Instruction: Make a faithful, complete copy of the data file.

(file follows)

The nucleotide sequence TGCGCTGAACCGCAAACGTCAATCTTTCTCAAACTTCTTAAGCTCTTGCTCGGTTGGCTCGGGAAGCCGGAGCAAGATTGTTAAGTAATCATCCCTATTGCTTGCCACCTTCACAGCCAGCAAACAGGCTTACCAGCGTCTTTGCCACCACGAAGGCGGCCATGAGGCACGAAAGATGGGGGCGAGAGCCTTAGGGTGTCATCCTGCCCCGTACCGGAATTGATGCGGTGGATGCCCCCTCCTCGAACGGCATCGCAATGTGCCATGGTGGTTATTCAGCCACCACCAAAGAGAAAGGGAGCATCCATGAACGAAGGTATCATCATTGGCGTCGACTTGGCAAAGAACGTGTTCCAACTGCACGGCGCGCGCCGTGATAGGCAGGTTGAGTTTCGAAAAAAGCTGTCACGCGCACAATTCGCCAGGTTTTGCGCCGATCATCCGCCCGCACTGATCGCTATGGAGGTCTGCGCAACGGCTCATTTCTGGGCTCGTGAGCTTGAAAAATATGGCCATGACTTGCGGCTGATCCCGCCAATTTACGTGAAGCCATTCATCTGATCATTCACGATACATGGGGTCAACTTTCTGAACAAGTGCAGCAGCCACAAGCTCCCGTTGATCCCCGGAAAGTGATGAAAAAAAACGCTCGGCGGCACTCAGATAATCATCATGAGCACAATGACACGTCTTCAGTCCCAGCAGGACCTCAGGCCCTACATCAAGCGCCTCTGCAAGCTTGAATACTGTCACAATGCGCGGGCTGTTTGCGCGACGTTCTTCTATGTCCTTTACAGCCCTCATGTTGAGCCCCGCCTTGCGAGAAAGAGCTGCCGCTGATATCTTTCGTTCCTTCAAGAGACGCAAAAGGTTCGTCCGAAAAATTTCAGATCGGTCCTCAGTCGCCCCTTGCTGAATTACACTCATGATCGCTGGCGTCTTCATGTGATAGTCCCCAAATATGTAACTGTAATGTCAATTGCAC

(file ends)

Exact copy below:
The nucleotide sequence TGCGCTGAACCGCAAACGTCAATCTTTCTCAAACTTCTTAAGCTCTTGCTCGGTTGGCTCGGGAAGCCGGAGCAAGATTGTTAAGTAATCATCCCTATTGCTTGCCACCTTCACAGCCAGCAAACAGGCTTACCAGCGTCTTTGCCACCACGAAGGCGGCCATGAGGCACGAAAGATGGGGGCGAGAGCCTTAGGGTGTCATCCTGCCCCGTACCGGAATTGATGCGGTGGATGCCCCCTCCTCGAACGGCATCGCAATGTGCCATGGTGGTTATTCAGCCACCACCAAAGAGAAAGGGAGCATCCATGAACGAAGGTATCATCATTGGCGTCGACTTGGCAAAGAACGTGTTCCAACTGCACGGCGCGCGCCGTGATAGGCAGGTTGAGTTTCGAAAAAAGCTGTCACGCGCACAATTCGCCAGGTTTTGCGCCGATCATCCGCCCGCACTGATCGCTATGGAGGTCTGCGCAACGGCTCATTTCTGGGCTCGTGAGCTTGAAAAATATGGCCATGACTTGCGGCTGATCCCGCCAATTTACGTGAAGCCATTCATCTGATCATTCACGATACATGGGGTCAACTTTCTGAACAAGTGCAGCAGCCACAAGCTCCCGTTGATCCCCGGAAAGTGATGAAAAAAAACGCTCGGCGGCACTCAGATAATCATCATGAGCACAATGACACGTCTTCAGTCCCAGCAGGACCTCAGGCCCTACATCAAGCGCCTCTGCAAGCTTGAATACTGTCACAATGCGCGGGCTGTTTGCGCGACGTTCTTCTATGTCCTTTACAGCCCTCATGTTGAGCCCCGCCTTGCGAGAAAGAGCTGCCGCTGATATCTTTCGTTCCTTCAAGAGACGCAAAAGGTTCGTCCGAAAAATTTCAGATCGGTCCTCAGTCGCCCCTTGCTGAATTACACTCATGATCGCTGGCGTCTTCATGTGATAGTCCCCAAATATGTAACTGTAATGTCAATTGCAC